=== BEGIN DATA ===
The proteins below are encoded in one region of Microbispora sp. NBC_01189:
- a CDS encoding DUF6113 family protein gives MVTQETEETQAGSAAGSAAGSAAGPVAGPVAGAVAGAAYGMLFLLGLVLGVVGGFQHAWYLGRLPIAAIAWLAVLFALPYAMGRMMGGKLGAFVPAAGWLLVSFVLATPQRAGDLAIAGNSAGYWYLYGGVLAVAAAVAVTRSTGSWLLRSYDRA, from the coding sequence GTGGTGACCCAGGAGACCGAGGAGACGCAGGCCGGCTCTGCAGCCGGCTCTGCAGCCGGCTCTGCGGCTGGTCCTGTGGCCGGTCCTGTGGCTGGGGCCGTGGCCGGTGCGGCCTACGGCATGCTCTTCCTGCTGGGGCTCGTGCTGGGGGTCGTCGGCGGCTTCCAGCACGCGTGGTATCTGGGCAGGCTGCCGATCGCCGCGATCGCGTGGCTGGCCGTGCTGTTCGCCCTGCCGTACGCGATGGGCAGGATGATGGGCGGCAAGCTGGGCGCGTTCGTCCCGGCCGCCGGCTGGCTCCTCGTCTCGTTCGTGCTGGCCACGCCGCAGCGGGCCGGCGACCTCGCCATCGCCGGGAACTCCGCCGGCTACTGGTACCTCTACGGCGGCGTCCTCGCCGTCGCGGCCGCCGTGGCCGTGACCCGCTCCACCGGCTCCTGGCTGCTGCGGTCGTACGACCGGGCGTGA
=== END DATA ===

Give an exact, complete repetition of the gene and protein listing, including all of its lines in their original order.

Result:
The proteins below are encoded in one region of Microbispora sp. NBC_01189:
- a CDS encoding DUF6113 family protein gives MVTQETEETQAGSAAGSAAGSAAGPVAGPVAGAVAGAAYGMLFLLGLVLGVVGGFQHAWYLGRLPIAAIAWLAVLFALPYAMGRMMGGKLGAFVPAAGWLLVSFVLATPQRAGDLAIAGNSAGYWYLYGGVLAVAAAVAVTRSTGSWLLRSYDRA, from the coding sequence GTGGTGACCCAGGAGACCGAGGAGACGCAGGCCGGCTCTGCAGCCGGCTCTGCAGCCGGCTCTGCGGCTGGTCCTGTGGCCGGTCCTGTGGCTGGGGCCGTGGCCGGTGCGGCCTACGGCATGCTCTTCCTGCTGGGGCTCGTGCTGGGGGTCGTCGGCGGCTTCCAGCACGCGTGGTATCTGGGCAGGCTGCCGATCGCCGCGATCGCGTGGCTGGCCGTGCTGTTCGCCCTGCCGTACGCGATGGGCAGGATGATGGGCGGCAAGCTGGGCGCGTTCGTCCCGGCCGCCGGCTGGCTCCTCGTCTCGTTCGTGCTGGCCACGCCGCAGCGGGCCGGCGACCTCGCCATCGCCGGGAACTCCGCCGGCTACTGGTACCTCTACGGCGGCGTCCTCGCCGTCGCGGCCGCCGTGGCCGTGACCCGCTCCACCGGCTCCTGGCTGCTGCGGTCGTACGACCGGGCGTGA